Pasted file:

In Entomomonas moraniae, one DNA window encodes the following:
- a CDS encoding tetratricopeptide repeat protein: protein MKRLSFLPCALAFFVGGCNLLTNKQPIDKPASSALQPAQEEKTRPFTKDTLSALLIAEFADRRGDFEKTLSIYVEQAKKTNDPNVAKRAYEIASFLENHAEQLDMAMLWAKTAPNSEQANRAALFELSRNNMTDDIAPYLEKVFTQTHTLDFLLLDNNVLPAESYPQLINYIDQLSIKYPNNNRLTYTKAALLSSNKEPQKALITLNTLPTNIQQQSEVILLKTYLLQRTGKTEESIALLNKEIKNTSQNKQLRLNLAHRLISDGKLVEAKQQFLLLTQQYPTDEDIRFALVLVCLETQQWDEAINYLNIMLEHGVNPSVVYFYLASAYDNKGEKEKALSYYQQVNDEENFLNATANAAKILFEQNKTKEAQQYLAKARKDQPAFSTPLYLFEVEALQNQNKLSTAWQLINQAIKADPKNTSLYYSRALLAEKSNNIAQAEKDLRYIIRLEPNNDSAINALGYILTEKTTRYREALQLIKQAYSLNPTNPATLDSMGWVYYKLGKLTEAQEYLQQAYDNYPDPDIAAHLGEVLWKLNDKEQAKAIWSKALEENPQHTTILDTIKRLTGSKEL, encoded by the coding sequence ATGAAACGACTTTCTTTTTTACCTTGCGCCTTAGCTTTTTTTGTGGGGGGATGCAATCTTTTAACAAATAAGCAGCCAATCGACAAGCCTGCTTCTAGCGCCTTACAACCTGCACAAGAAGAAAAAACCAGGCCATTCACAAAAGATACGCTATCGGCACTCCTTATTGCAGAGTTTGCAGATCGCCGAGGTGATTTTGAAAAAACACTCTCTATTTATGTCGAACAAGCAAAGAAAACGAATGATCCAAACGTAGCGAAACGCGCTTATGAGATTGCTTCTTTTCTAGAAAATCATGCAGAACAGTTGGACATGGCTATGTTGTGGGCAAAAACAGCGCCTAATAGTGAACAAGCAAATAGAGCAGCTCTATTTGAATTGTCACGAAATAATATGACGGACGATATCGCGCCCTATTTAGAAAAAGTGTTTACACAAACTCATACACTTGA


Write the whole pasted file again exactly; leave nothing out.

In Entomomonas moraniae, one DNA window encodes the following:
- a CDS encoding tetratricopeptide repeat protein: protein MKRLSFLPCALAFFVGGCNLLTNKQPIDKPASSALQPAQEEKTRPFTKDTLSALLIAEFADRRGDFEKTLSIYVEQAKKTNDPNVAKRAYEIASFLENHAEQLDMAMLWAKTAPNSEQANRAALFELSRNNMTDDIAPYLEKVFTQTHTLDFLLLDNNVLPAESYPQLINYIDQLSIKYPNNNRLTYTKAALLSSNKEPQKALITLNTLPTNIQQQSEVILLKTYLLQRTGKTEESIALLNKEIKNTSQNKQLRLNLAHRLISDGKLVEAKQQFLLLTQQYPTDEDIRFALVLVCLETQQWDEAINYLNIMLEHGVNPSVVYFYLASAYDNKGEKEKALSYYQQVNDEENFLNATANAAKILFEQNKTKEAQQYLAKARKDQPAFSTPLYLFEVEALQNQNKLSTAWQLINQAIKADPKNTSLYYSRALLAEKSNNIAQAEKDLRYIIRLEPNNDSAINALGYILTEKTTRYREALQLIKQAYSLNPTNPATLDSMGWVYYKLGKLTEAQEYLQQAYDNYPDPDIAAHLGEVLWKLNDKEQAKAIWSKALEENPQHTTILDTIKRLTGSKEL, encoded by the coding sequence ATGAAACGACTTTCTTTTTTACCTTGCGCCTTAGCTTTTTTTGTGGGGGGATGCAATCTTTTAACAAATAAGCAGCCAATCGACAAGCCTGCTTCTAGCGCCTTACAACCTGCACAAGAAGAAAAAACCAGGCCATTCACAAAAGATACGCTATCGGCACTCCTTATTGCAGAGTTTGCAGATCGCCGAGGTGATTTTGAAAAAACACTCTCTATTTATGTCGAACAAGCAAAGAAAACGAATGATCCAAACGTAGCGAAACGCGCTTATGAGATTGCTTCTTTTCTAGAAAATCATGCAGAACAGTTGGACATGGCTATGTTGTGGGCAAAAACAGCGCCTAATAGTGAACAAGCAAATAGAGCAGCTCTATTTGAATTGTCACGAAATAATATGACGGACGATATCGCGCCCTATTTAGAAAAAGTGTTTACACAAACTCATACACTTGA